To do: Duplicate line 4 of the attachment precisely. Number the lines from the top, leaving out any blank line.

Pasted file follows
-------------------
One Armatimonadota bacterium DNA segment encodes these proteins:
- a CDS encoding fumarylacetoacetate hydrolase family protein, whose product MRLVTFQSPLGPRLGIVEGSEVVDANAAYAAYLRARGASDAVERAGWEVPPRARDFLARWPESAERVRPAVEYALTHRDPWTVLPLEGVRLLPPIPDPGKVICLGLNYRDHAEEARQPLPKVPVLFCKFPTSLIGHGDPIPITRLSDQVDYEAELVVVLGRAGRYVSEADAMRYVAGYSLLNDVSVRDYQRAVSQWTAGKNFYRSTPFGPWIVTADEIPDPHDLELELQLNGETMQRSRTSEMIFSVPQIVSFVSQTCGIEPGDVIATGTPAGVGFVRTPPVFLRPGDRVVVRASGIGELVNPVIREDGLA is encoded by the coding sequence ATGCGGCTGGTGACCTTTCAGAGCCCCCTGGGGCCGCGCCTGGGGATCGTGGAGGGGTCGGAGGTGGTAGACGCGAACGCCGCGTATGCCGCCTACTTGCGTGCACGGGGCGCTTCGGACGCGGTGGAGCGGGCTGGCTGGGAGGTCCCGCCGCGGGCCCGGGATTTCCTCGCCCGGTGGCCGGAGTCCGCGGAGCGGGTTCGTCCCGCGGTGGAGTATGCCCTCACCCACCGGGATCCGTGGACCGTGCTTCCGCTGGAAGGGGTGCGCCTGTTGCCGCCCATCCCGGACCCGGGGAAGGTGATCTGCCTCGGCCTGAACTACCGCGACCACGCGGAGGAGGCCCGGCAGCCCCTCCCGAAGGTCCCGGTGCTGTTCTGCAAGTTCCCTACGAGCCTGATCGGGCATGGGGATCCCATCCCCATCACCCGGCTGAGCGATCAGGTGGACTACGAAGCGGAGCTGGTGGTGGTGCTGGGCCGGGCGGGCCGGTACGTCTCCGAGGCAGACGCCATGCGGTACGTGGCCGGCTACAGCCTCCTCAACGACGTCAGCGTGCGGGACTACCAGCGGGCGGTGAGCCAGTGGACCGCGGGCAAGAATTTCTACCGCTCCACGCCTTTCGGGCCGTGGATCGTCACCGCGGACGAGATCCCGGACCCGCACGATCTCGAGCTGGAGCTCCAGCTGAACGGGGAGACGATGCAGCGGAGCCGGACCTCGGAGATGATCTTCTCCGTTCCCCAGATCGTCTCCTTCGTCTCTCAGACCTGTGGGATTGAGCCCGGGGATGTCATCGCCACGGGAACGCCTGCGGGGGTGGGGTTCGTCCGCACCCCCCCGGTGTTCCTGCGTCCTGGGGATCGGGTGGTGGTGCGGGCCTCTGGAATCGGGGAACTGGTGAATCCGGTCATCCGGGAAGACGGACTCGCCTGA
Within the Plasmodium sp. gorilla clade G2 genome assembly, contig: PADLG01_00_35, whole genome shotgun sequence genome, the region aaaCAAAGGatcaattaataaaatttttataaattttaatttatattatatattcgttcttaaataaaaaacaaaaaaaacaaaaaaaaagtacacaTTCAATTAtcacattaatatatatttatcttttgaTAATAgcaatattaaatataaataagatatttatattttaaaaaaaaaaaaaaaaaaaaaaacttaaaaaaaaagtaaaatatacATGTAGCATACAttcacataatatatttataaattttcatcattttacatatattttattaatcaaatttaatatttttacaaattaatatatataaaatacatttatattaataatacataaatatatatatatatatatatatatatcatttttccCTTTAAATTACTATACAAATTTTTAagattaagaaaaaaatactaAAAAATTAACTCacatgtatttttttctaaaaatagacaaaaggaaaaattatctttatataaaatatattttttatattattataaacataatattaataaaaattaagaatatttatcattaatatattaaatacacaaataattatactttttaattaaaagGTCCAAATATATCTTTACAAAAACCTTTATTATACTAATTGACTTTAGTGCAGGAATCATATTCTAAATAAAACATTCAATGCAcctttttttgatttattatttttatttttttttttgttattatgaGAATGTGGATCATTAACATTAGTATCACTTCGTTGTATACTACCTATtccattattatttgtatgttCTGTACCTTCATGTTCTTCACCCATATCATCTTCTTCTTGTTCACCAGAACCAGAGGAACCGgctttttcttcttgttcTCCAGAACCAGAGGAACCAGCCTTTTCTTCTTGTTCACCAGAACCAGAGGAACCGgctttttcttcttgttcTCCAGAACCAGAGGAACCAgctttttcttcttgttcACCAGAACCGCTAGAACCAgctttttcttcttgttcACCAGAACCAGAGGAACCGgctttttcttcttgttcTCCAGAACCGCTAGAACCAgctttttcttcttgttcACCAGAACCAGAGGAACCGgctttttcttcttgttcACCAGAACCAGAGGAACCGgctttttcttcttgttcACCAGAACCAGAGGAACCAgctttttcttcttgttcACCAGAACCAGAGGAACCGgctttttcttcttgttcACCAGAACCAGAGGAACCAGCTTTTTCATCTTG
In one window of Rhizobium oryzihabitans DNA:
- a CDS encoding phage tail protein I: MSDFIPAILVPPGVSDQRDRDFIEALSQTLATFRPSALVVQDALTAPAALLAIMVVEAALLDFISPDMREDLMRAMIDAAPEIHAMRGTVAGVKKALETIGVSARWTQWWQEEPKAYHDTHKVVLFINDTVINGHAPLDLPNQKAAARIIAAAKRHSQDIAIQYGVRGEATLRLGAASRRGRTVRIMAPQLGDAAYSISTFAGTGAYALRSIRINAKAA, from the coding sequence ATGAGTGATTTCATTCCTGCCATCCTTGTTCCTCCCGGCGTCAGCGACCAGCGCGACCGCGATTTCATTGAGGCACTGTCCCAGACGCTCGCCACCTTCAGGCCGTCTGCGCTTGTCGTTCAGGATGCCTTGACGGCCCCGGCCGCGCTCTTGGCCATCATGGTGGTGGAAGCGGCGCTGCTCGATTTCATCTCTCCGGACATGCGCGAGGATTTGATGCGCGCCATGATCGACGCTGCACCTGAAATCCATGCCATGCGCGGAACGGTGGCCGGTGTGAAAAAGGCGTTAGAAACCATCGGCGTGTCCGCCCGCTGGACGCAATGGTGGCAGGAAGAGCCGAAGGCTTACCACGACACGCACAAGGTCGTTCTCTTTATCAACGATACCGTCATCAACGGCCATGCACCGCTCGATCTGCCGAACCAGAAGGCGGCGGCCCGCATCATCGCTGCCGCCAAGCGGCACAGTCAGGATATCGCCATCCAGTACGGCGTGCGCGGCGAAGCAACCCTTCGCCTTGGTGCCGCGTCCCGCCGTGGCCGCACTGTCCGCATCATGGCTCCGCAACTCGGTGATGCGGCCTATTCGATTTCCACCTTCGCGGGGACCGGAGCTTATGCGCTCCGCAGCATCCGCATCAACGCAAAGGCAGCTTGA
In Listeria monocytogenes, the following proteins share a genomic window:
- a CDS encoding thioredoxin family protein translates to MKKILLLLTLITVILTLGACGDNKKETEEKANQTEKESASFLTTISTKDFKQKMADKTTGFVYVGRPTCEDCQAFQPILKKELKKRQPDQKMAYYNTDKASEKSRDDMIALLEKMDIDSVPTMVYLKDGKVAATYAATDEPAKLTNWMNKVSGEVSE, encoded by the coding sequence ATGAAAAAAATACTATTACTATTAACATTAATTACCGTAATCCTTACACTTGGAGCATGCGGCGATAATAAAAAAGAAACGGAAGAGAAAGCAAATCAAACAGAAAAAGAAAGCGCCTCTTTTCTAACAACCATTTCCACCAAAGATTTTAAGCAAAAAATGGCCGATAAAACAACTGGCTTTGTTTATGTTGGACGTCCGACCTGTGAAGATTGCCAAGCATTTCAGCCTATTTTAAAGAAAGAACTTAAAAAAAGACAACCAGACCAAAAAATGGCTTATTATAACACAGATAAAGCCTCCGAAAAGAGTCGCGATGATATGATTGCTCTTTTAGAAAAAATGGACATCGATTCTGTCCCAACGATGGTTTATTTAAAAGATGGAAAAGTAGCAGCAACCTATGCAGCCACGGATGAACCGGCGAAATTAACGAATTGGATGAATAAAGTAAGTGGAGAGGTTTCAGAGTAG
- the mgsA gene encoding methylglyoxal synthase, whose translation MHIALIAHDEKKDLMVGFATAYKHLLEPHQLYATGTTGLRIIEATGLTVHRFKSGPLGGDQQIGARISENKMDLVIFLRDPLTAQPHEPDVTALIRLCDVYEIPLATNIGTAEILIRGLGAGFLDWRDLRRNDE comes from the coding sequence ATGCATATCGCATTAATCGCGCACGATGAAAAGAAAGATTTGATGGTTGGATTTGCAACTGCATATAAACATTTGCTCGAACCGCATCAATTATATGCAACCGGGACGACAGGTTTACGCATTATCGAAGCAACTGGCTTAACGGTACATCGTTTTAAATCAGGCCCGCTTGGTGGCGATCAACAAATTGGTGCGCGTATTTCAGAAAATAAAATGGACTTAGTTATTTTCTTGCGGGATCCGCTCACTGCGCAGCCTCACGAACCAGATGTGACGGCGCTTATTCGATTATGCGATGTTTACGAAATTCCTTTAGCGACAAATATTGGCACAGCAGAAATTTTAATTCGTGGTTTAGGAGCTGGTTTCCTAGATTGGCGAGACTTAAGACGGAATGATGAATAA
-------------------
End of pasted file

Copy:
In one window of Rhizobium oryzihabitans DNA: